Mary had a front-row seat for an unbelievable life full of amazing stories: the angel Gabriel showing up out of the blue to tell her that she, a virgin, was pregnant (Luke 1:26-38)-and not just expecting, but expecting the Son of God; the baby’s birth in an animal shed far from home (Luke 2:1-7); the odd parade of well-wishers saying beautiful and occasionally frightening things (Matt 2:1-12; Luke 2:8-38); the mad dash to Egypt to escape Herod’s wrath (Matt 2:13-14).

After Herod’s death, Mary and her husband. Joseph, eventually returned to the land of promise and settled again in Nazareth (Matt 2:19-23). They had other children (Matt 13:55). But her oldest son, the one the angel had insisted they name Jesus (which means “the Lord saves”). was different.

When he was twelve, she watched him dumbfound the religious experts at the temple in Jerusalem (Luke 2:41-50). When he was a young adult, she had to watch him leave home in obedience to the call that was infinitely deeper than her won fierce love.

Every veteran mom knows that parenting is a whole lifetime of learning to let go. The mother of a son knows this truth even more acutely; I can’t keep him. He has to live his life. For Mary it was deeper and more excruciating than even that: I can’t keep him. He has to give his life.

She was there for his first miracle-providing exquisite wine for a wedding reception in Cana of Galilee (John 2:1-11). She heard the stories of his skyrocketing popularity. Perhaps for a time she thought back to the old gentleman she’d met at the temple, just eight days after Jesus’ birth (Luke 2:25-35), who had spoken of ominous things, warning of opposition to this child so intense it would pierce Mary like a sword. As public sentiment grew for Jesus to become Israel’s next king (John 6:15), one wonders if Mary thought, Maybe the old man at the temple was wrong-maybe he was just a kindly old fool.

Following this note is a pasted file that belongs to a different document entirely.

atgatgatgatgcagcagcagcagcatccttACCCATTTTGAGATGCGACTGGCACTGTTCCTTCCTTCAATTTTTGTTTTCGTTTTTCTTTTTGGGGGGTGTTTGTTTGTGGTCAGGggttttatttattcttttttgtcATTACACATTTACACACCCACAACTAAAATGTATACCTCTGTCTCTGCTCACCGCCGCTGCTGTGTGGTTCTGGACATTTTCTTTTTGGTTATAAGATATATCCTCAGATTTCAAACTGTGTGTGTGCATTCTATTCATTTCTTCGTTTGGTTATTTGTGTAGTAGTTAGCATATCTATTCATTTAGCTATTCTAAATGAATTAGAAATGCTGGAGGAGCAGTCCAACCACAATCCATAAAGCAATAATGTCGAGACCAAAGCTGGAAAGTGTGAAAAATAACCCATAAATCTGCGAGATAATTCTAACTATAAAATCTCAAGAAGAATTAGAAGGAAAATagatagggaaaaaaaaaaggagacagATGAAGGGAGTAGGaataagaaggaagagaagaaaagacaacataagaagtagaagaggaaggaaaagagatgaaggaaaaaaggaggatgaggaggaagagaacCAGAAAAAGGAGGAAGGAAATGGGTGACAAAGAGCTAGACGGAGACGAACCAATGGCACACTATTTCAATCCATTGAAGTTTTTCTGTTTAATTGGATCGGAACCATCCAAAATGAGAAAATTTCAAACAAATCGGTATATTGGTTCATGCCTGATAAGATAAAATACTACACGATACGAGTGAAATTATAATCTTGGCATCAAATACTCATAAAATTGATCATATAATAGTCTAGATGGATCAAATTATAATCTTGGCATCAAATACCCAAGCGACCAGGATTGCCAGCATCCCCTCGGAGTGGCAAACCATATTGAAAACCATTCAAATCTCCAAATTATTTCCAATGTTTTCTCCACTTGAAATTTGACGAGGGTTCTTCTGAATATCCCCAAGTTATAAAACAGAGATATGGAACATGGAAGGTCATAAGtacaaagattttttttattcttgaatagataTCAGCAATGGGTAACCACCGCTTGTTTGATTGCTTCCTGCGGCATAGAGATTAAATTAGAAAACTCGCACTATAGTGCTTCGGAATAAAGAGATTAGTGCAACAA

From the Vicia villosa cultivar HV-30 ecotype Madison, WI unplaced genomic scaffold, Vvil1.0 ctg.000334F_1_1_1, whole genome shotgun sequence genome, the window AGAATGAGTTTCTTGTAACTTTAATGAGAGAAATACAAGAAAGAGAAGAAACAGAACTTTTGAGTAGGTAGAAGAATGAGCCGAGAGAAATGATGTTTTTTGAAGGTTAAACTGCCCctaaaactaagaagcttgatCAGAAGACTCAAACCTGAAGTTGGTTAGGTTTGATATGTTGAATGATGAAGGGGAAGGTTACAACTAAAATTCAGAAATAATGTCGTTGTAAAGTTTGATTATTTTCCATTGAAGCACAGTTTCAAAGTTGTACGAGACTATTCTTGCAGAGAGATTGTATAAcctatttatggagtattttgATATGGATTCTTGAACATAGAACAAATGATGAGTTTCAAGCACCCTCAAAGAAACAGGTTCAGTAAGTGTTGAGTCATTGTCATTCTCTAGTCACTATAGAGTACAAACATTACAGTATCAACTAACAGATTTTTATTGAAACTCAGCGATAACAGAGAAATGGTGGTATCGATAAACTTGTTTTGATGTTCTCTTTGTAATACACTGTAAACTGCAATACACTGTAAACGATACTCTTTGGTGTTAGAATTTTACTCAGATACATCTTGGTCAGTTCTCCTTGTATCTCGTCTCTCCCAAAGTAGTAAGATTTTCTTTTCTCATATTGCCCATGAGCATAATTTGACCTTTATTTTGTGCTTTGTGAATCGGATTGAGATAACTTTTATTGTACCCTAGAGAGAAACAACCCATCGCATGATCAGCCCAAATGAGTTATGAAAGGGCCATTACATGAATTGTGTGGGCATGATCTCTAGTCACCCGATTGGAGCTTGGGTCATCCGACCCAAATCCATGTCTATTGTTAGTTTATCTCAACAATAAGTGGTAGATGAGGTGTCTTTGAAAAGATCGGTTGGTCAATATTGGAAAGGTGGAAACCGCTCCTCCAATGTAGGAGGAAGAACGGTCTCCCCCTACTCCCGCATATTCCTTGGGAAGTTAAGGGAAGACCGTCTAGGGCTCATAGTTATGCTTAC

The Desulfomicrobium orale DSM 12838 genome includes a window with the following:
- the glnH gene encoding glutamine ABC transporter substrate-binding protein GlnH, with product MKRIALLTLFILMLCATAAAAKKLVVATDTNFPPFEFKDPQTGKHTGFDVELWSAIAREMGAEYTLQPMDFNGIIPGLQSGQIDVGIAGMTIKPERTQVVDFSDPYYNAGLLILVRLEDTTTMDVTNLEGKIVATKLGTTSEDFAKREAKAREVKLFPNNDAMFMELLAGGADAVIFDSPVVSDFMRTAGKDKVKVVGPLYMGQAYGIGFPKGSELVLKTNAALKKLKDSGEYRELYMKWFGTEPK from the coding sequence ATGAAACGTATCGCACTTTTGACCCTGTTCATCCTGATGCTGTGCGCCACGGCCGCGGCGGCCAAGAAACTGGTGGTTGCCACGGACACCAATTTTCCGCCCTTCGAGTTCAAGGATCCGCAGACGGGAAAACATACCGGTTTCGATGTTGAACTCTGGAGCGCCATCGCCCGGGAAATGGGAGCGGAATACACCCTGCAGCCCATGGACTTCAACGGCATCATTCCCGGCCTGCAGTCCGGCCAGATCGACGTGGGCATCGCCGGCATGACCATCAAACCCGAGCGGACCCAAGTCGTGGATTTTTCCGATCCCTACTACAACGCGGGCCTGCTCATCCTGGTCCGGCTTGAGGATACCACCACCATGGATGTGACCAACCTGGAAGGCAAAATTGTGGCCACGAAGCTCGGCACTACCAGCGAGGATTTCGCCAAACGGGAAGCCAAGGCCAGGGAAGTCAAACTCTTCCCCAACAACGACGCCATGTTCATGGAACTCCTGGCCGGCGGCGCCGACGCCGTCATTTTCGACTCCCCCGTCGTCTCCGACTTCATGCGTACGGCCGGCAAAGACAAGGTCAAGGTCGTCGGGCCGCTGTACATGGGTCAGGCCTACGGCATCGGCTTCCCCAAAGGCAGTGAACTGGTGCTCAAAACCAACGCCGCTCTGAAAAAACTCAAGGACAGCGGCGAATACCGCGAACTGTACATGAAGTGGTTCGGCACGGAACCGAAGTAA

If she had such thought, she was jerked back to reality when she heard the reports of her son’s increasingly heated verbal confrontations with the Pharisees and scribes. Then, when someone told her the Sadducees and Sanhedrin were getting involved, she felt nauseated. Vicious political enemies and bitter religious foes aligning in lockstep against her son? Her mother’s intuition told her, This is it; you need to be there. So she went.

Mary was there when the Roman authorities (with the full approval of the Jewish leaders) took her oldest boy, hammered his battered and naked body to a wooden cross, and lifted him up before the mocking crowd. Helpless to do anything, she could only shake with grief as she wanted his precious life ebb away. She was there when he drew his final breath.

You have to believe she was never able to forget the gruesome images of those terrible hours. You hope that somehow they paled next to that beautiful gesture by Jesus in his final moments when, from his bloody perch, he arranged for his mom’s care (John 19:25-27).

The Bible isn’t clear if Mary was there for all the joyous confusion surrounding Jesus’ resurrection, but she is mentioned a few weeks later as being with the group of disciples who were waiting in Jerusalem for the outpouring of God’s Spirit.

It’s worth noting that the last recorded words we have of Mary are found in John 2:5: “Do whatever He tells you.” And maybe at the end of it all, that ‘s how she would most want to be remembered-less as Jesus’ loving mother and more as his obedient follower.

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